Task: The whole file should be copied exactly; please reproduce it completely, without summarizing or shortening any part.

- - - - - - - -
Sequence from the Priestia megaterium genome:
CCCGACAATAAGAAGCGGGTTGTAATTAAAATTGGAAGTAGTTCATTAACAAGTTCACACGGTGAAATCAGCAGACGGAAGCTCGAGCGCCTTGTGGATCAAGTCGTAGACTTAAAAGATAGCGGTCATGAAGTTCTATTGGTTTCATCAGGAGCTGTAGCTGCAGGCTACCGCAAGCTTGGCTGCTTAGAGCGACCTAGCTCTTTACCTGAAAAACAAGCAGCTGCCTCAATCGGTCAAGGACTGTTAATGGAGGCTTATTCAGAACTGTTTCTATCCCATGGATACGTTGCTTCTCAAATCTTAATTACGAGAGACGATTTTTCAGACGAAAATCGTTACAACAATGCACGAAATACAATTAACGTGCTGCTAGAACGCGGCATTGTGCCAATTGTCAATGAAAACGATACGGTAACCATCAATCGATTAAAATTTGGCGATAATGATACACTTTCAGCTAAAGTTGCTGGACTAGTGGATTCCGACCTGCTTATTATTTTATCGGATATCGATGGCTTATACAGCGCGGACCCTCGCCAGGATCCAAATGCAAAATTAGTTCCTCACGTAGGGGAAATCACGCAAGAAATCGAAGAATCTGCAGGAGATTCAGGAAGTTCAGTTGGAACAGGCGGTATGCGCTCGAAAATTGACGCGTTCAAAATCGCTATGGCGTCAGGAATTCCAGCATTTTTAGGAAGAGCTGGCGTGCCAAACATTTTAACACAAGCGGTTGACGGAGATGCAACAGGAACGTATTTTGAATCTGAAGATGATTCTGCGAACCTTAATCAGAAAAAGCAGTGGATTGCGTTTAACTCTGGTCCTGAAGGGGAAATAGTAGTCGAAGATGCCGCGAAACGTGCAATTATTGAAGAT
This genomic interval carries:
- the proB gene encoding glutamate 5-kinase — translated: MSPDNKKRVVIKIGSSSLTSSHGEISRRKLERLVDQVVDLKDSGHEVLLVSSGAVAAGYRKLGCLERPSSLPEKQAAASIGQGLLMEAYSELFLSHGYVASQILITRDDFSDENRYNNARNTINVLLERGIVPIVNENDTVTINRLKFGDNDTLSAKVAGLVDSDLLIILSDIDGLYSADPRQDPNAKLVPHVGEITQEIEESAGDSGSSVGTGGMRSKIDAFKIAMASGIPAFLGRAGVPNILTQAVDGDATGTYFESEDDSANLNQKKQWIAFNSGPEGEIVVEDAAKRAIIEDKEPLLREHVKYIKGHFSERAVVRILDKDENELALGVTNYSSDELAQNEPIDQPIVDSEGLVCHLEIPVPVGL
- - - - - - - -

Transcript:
Sequence from the Priestia megaterium genome:
CCCGACAATAAGAAGCGGGTTGTAATTAAAATTGGAAGTAGTTCATTAACAAGTTCACACGGTGAAATCAGCAGACGGAAGCTCGAGCGCCTTGTGGATCAAGTCGTAGACTTAAAAGATAGCGGTCATGAAGTTCTATTGGTTTCATCAGGAGCTGTAGCTGCAGGCTACCGCAAGCTTGGCTGCTTAGAGCGACCTAGCTCTTTACCTGAAAAACAAGCAGCTGCCTCAATCGGTCAAGGACTGTTAATGGAGGCTTATTCAGAACTGTTTCTATCCCATGGATACGTTGCTTCTCAAATCTTAATTACGAGAGACGATTTTTCAGACGAAAATCGTTACAACAATGCACGAAATACAATTAACGTGCTGCTAGAACGCGGCATTGTGCCAATTGTCAATGAAAACGATACGGTAACCATCAATCGATTAAAATTTGGCGATAATGATACACTTTCAGCTAAAGTTGCTGGACTAGTGGATTCCGACCTGCTTATTATTTTATCGGATATCGATGGCTTATACAGCGCGGACCCTCGCCAGGATCCAAATGCAAAATTAGTTCCTCACGTAGGGGAAATCACGCAAGAAATCGAAGAATCTGCAGGAGATTCAGGAAGTTCAGTTGGAACAGGCGGTATGCGCTCGAAAATTGACGCGTTCAAAATCGCTATGGCGTCAGGAATTCCAGCATTTTTAGGAAGAGCTGGCGTGCCAAACATTTTAACACAAGCGGTTGACGGAGATGCAACAGGAACGTATTTTGAATCTGAAGATGATTCTGCGAACCTTAATCAGAAAAAGCAGTGGATTGCGTTTAACTCTGGTCCTGAAGGGGAAATAGTAGTCGAAGATGCCGCGAAACGTGCAATTATTGAAGAT
This genomic interval carries:
- the proB gene encoding glutamate 5-kinase — translated: MSPDNKKRVVIKIGSSSLTSSHGEISRRKLERLVDQVVDLKDSGHEVLLVSSGAVAAGYRKLGCLERPSSLPEKQAAASIGQGLLMEAYSELFLSHGYVASQILITRDDFSDENRYNNARNTINVLLERGIVPIVNENDTVTINRLKFGDNDTLSAKVAGLVDSDLLIILSDIDGLYSADPRQDPNAKLVPHVGEITQEIEESAGDSGSSVGTGGMRSKIDAFKIAMASGIPAFLGRAGVPNILTQAVDGDATGTYFESEDDSANLNQKKQWIAFNSGPEGEIVVEDAAKRAIIEDKEPLLREHVKYIKGHFSERAVVRILDKDENELALGVTNYSSDELAQNEPIDQPIVDSEGLVCHLEIPVPVGL